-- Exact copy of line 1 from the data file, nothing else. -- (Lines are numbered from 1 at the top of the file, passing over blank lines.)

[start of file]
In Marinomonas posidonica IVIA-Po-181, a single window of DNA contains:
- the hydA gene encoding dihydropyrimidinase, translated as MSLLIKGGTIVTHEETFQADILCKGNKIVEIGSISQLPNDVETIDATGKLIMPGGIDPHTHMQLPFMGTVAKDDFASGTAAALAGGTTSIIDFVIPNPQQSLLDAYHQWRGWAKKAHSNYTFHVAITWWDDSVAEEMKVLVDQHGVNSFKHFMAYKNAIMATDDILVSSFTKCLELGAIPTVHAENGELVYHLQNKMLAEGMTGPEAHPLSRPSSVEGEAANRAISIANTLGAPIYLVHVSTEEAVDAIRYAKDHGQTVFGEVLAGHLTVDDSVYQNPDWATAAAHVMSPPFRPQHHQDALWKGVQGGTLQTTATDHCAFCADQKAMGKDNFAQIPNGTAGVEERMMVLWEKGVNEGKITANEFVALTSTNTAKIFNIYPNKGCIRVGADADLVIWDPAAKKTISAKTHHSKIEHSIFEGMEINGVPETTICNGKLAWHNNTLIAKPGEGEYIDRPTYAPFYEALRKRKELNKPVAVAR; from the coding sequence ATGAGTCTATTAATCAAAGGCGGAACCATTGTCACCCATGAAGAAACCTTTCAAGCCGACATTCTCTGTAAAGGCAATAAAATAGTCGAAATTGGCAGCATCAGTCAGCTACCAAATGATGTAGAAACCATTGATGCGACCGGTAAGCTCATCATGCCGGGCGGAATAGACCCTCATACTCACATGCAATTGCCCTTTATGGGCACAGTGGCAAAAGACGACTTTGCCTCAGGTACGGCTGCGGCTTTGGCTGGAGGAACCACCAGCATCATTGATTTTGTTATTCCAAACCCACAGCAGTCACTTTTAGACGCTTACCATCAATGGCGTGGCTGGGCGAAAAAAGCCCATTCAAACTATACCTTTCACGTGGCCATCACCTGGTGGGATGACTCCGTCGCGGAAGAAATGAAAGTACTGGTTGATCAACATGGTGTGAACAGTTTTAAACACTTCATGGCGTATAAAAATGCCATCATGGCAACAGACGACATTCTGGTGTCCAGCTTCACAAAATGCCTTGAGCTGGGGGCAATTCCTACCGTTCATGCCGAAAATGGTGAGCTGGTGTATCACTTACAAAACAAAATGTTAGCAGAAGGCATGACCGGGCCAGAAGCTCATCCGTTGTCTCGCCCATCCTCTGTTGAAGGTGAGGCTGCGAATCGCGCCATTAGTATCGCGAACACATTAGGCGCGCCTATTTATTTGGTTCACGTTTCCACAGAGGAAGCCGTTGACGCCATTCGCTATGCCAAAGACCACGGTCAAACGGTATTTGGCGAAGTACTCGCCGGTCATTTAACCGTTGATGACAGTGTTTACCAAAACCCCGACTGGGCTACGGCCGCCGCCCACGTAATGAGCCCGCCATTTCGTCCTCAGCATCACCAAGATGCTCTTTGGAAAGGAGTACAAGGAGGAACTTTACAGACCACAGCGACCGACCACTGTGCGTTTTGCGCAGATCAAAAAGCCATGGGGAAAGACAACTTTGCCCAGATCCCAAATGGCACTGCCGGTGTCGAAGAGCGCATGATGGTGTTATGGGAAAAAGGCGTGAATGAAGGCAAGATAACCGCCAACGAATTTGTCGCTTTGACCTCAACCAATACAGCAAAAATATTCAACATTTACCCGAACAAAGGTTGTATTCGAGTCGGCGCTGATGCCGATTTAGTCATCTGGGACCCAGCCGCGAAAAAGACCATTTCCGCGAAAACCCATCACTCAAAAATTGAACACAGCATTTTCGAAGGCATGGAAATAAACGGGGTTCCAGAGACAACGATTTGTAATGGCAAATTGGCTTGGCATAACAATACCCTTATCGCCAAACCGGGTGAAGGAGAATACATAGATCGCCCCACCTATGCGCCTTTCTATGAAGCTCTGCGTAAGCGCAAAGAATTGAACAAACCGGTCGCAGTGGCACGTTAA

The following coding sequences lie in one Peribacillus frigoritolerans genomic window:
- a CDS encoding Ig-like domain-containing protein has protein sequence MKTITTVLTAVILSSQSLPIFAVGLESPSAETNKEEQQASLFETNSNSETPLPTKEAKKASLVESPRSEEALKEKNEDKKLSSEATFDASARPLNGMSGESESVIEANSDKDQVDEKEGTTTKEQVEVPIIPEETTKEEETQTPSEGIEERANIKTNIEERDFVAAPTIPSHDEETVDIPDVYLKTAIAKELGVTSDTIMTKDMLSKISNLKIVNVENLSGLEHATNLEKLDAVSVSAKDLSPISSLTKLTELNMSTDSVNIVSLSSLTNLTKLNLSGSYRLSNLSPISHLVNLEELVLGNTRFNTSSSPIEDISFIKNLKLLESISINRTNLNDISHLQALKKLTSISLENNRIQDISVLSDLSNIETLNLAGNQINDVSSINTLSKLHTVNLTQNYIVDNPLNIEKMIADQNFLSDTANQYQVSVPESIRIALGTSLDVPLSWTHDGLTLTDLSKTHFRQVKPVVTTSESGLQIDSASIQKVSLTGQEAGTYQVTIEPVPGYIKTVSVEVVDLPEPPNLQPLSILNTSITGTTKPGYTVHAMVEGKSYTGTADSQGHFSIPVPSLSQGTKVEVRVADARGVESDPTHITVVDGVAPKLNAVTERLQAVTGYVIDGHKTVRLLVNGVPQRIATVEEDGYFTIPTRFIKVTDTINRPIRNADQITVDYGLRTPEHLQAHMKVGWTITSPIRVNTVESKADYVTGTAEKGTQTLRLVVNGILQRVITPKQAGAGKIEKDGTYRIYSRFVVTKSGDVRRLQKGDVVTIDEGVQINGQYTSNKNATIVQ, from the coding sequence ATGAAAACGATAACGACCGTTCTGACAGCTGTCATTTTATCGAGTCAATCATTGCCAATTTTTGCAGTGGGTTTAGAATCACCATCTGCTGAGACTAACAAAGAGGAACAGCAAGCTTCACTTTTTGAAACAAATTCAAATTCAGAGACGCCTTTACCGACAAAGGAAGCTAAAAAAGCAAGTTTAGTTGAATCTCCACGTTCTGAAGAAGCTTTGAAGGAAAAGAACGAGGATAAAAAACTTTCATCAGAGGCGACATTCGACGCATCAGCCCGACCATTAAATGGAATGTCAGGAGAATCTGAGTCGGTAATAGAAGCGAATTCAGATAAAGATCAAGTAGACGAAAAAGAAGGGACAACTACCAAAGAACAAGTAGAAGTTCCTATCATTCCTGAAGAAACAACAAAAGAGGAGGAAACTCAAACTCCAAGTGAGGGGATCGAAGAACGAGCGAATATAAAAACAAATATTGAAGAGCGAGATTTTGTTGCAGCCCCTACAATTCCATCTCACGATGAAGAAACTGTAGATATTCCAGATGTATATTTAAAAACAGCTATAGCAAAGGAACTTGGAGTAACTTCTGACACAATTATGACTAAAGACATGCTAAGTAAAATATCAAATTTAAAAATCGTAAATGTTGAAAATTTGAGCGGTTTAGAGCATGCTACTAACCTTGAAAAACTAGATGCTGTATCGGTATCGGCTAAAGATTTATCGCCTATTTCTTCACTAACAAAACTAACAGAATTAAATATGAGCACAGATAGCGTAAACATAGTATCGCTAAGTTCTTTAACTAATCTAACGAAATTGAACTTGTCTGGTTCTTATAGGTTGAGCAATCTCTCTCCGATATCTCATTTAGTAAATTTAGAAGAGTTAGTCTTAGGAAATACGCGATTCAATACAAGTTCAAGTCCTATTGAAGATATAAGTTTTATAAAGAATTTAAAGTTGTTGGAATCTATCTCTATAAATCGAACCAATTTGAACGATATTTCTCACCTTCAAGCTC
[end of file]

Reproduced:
In Marinomonas posidonica IVIA-Po-181, a single window of DNA contains: